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Cancer-derived extracellular vesicles: the ‘soil conditioner’ in breast cancer metastasis?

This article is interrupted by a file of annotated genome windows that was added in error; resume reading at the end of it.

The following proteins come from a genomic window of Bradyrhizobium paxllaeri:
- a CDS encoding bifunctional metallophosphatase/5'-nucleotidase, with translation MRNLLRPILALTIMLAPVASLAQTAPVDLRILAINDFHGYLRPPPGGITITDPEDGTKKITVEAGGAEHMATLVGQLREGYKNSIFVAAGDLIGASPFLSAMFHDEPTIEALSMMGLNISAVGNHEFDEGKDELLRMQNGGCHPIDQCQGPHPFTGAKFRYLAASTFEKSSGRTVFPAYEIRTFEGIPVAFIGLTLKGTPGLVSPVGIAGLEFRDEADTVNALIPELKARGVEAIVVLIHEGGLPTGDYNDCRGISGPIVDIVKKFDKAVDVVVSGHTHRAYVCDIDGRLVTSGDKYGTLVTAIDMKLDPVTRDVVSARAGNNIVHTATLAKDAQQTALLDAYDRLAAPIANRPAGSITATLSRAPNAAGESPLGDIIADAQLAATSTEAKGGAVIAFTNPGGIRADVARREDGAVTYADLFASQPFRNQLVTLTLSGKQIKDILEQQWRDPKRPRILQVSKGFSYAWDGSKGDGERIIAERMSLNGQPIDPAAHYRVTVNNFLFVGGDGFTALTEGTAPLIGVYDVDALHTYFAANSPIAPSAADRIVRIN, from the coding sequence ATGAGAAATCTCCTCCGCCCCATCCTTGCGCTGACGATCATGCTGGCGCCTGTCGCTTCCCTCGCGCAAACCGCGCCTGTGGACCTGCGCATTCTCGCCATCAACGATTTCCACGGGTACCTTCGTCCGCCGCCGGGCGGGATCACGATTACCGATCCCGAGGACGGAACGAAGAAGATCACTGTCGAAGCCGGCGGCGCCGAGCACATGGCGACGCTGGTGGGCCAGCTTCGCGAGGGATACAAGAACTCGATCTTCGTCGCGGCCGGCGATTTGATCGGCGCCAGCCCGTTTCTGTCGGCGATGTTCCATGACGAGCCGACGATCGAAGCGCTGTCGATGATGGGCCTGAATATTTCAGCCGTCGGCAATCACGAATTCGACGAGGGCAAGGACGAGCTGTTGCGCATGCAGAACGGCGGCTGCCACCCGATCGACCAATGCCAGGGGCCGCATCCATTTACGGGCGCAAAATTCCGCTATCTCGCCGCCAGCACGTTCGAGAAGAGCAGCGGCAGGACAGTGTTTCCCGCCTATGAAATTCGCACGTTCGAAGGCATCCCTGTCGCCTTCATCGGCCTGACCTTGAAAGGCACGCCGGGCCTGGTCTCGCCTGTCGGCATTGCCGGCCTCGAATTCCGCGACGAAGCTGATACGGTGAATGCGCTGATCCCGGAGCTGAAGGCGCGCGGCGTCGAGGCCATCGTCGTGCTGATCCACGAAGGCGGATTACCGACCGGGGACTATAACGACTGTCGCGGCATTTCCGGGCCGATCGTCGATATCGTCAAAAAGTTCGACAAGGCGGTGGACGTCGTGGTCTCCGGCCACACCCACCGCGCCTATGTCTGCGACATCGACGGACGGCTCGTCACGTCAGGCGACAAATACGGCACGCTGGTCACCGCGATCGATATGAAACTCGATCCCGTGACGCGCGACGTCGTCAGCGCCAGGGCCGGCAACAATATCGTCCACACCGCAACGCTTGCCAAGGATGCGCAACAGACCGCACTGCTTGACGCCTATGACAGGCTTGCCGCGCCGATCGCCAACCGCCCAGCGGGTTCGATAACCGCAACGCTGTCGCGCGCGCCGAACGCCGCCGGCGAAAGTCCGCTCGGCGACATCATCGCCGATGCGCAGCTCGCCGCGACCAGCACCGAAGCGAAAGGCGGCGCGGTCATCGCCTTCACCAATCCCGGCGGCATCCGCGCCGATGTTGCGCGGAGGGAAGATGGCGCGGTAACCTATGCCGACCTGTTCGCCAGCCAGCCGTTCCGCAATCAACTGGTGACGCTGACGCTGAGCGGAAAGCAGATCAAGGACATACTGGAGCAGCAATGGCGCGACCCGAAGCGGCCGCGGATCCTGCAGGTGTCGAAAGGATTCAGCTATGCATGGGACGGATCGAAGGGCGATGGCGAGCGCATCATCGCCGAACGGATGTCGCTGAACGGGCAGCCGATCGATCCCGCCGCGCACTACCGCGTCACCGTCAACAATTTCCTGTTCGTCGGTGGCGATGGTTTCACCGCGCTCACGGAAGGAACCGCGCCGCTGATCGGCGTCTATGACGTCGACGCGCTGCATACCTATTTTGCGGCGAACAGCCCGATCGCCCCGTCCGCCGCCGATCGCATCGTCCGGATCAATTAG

It has been recognized that cancer-associated mortality is more often a result of the disrupted physiological functions in multiple organs following metastatic dissemination of cancer cells, rather than the presence and growth of the primary tumor. Despite advances in our understanding of the events leading to cancer initiation, growth, and acquisition of invasive properties, we are still unable to effectively treat metastatic disease. It is now being accepted that the secretion of extracellular vesicles, such as exosomes from cancer cells, has a profound impact on the initiation and propagation of metastatic breast cancer. These cancer-secreted vesicles differ from other means of cellular communication due to their capability of bulk delivery and organotropism. Here, we provide an overview of the role of extracellular vesicles in breast cancer metastasis and discuss key areas that may facilitate our understanding of metastatic breast cancer to guide our efforts towards providing better therapies.

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